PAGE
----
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Unravelling the brain targets of γ-hydroxybutyric acid

Crunelli, Vincenzo ORCID:, Emri, Z. and Leresche, N. 2006. Unravelling the brain targets of γ-hydroxybutyric acid. Current Opinion in Pharmacology 6 (1) , pp. 44-52. 10.1016/j.coph.2005.10.001

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γ-Hydroxybutyric acid (GHB) is a naturally occurring γ-aminobutyric acid (GABA) metabolite that has been proposed as a neurotransmitter/neuromodulator that acts via its own receptor (GHBR). Its exogenous administration, however, elicits central nervous system-dependent effects (e.g. memory impairment, increase in sleep stages 3 and 4, dependence, seizures and coma) that are mostly mediated by GABAB receptors. The past few years have seen important developments in our understanding of GHB neurobiology: a putative GHBR has been cloned; a transgenic model of GHB aciduria has been developed; GABAB receptor knockout mice and novel GHB analogs have helped to characterize the vast majority of exogenous GHB actions mediated by GABAB receptors; and some of the cellular mechanisms underlying the dependence/abuse properties of GHB, and its ability to elicit absence seizures and an increase in sleep stages 3 and 4, have been clarified. Nevertheless, the physiological significance of a brain GHB signaling pathway is still unknown, and there is an urgent need for a well-validated functional assay for GHBRs. Moreover, as GHB can also be metabolized to GABA, it remains to be seen whether the many GABAB receptor-mediated actions of GHB are caused by GHB itself acting directly on GABAB receptors or by a GHB-derived GABA pool (or both).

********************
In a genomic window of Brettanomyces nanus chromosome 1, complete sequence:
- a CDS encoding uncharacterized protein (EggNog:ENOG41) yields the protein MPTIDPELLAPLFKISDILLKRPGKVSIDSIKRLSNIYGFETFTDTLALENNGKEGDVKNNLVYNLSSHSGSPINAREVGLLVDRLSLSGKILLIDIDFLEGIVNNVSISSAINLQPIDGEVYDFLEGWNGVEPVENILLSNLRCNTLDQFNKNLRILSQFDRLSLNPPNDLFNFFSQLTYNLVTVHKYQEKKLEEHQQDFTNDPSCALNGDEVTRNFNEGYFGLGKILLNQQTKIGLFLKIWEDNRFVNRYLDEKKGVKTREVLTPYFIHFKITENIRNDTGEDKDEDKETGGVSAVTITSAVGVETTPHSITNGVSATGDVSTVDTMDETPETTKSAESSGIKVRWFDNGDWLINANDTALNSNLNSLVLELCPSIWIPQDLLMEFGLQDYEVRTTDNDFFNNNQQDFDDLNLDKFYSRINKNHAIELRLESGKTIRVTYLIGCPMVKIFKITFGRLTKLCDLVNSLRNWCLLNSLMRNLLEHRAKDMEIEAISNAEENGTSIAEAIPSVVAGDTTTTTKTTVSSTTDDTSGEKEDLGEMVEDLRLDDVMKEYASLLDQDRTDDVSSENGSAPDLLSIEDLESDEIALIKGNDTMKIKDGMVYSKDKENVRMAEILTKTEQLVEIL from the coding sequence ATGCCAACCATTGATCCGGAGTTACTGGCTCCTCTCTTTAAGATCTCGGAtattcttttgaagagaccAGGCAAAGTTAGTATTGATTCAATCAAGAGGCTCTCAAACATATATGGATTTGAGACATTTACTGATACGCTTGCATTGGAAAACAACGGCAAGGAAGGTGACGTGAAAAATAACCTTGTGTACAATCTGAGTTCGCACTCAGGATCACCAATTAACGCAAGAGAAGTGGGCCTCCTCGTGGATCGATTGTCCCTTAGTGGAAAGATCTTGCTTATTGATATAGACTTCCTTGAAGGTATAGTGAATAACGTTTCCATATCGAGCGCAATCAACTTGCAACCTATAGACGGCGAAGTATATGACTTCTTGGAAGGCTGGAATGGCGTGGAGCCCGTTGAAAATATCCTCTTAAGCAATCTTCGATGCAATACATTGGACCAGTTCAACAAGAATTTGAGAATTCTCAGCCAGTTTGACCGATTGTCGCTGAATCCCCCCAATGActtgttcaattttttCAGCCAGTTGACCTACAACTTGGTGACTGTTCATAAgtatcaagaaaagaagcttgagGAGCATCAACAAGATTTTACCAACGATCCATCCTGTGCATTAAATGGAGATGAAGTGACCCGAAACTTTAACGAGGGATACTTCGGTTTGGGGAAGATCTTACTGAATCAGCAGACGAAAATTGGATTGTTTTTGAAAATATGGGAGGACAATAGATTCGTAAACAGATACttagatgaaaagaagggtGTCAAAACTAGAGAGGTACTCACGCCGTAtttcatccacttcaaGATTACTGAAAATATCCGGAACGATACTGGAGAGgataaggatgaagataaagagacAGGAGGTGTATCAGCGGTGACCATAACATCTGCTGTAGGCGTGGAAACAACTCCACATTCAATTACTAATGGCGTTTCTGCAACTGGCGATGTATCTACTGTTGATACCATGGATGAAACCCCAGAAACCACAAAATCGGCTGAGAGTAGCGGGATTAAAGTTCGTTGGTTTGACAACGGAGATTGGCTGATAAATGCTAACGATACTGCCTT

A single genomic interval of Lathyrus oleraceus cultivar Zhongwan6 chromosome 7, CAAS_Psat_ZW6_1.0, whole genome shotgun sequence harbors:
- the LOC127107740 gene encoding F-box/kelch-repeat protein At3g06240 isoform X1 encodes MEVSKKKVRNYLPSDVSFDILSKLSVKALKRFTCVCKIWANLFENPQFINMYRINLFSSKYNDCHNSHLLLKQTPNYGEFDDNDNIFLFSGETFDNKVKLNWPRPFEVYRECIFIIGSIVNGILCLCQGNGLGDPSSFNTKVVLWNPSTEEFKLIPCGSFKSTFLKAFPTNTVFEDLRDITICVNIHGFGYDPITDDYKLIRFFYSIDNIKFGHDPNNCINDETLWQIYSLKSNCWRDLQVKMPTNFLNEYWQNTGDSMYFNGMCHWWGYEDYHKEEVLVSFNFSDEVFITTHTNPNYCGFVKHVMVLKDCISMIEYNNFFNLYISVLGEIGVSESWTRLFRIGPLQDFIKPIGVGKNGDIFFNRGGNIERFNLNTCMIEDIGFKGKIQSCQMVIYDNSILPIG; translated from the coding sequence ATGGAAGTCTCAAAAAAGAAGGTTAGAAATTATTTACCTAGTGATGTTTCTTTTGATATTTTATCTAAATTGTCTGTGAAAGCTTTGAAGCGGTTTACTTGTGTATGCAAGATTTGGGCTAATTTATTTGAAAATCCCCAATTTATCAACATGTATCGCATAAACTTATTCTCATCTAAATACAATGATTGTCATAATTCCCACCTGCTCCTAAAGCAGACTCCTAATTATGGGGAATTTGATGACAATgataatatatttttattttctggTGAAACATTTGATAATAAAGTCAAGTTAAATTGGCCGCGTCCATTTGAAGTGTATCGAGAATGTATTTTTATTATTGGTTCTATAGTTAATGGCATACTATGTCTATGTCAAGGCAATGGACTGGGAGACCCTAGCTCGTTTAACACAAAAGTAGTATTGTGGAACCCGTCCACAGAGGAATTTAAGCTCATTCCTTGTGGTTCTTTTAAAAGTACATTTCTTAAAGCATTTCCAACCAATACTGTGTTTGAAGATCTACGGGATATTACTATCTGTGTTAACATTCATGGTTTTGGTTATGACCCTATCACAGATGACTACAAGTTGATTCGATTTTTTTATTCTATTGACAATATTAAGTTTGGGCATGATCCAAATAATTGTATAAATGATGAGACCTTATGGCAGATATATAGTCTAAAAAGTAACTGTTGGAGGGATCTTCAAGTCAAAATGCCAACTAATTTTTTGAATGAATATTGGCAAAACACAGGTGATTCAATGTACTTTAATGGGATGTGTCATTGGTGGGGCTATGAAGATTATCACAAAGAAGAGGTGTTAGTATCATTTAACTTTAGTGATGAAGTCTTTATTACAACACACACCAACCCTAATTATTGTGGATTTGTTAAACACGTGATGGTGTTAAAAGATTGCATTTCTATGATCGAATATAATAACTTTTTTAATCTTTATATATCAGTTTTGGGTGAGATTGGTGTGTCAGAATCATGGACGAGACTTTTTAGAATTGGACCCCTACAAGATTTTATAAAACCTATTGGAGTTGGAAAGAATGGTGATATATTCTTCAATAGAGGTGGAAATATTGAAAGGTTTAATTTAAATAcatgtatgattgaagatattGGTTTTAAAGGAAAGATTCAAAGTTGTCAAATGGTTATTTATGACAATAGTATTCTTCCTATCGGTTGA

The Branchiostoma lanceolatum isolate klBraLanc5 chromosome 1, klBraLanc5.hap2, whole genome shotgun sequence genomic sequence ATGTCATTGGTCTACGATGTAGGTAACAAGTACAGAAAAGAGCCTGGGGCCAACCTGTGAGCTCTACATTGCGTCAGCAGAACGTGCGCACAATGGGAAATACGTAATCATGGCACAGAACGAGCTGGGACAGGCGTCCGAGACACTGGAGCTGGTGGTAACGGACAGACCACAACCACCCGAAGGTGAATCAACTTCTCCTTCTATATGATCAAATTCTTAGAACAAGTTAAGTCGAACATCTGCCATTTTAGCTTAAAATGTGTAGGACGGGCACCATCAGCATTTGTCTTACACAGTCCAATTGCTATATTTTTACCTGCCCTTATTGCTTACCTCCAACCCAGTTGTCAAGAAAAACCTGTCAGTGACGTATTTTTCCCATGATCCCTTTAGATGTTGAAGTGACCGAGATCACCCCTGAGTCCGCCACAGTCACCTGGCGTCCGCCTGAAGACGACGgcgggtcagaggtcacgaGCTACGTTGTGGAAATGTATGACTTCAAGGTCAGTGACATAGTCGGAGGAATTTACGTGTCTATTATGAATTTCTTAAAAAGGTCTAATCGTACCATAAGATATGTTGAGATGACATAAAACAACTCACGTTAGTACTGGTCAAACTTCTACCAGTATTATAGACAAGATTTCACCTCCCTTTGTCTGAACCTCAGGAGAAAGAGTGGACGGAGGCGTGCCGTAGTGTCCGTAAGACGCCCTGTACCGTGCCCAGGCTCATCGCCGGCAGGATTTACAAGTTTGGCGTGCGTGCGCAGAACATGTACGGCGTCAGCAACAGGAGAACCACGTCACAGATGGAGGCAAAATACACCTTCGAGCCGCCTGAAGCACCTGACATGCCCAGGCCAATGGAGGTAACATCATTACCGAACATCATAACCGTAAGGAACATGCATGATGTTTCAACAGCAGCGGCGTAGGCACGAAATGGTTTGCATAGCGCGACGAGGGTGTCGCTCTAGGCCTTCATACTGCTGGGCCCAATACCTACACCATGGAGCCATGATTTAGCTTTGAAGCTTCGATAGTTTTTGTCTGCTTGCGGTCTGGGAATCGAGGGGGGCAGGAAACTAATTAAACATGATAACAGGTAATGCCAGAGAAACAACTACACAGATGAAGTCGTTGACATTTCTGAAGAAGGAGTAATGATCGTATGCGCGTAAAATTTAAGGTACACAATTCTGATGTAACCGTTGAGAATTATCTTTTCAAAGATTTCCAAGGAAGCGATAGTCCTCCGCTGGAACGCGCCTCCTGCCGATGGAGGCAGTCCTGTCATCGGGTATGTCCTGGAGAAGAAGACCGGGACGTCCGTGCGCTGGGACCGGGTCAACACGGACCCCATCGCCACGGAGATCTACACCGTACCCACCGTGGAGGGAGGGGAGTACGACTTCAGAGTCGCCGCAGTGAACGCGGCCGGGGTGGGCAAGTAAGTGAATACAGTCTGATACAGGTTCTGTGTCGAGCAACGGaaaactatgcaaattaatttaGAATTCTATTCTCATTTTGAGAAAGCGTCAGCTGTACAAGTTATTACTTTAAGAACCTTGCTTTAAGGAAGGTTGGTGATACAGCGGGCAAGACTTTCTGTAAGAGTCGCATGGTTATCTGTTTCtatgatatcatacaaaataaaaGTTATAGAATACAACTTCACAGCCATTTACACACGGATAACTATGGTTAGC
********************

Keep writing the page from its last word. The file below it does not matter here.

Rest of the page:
Item Type: Article
Date Type: Publication
Status: Published
Schools: Biosciences
Neuroscience and Mental Health Research Institute (NMHRI)
Publisher: Elsevier
ISSN: 1471-4892
Last Modified: 27 Oct 2022 08:27

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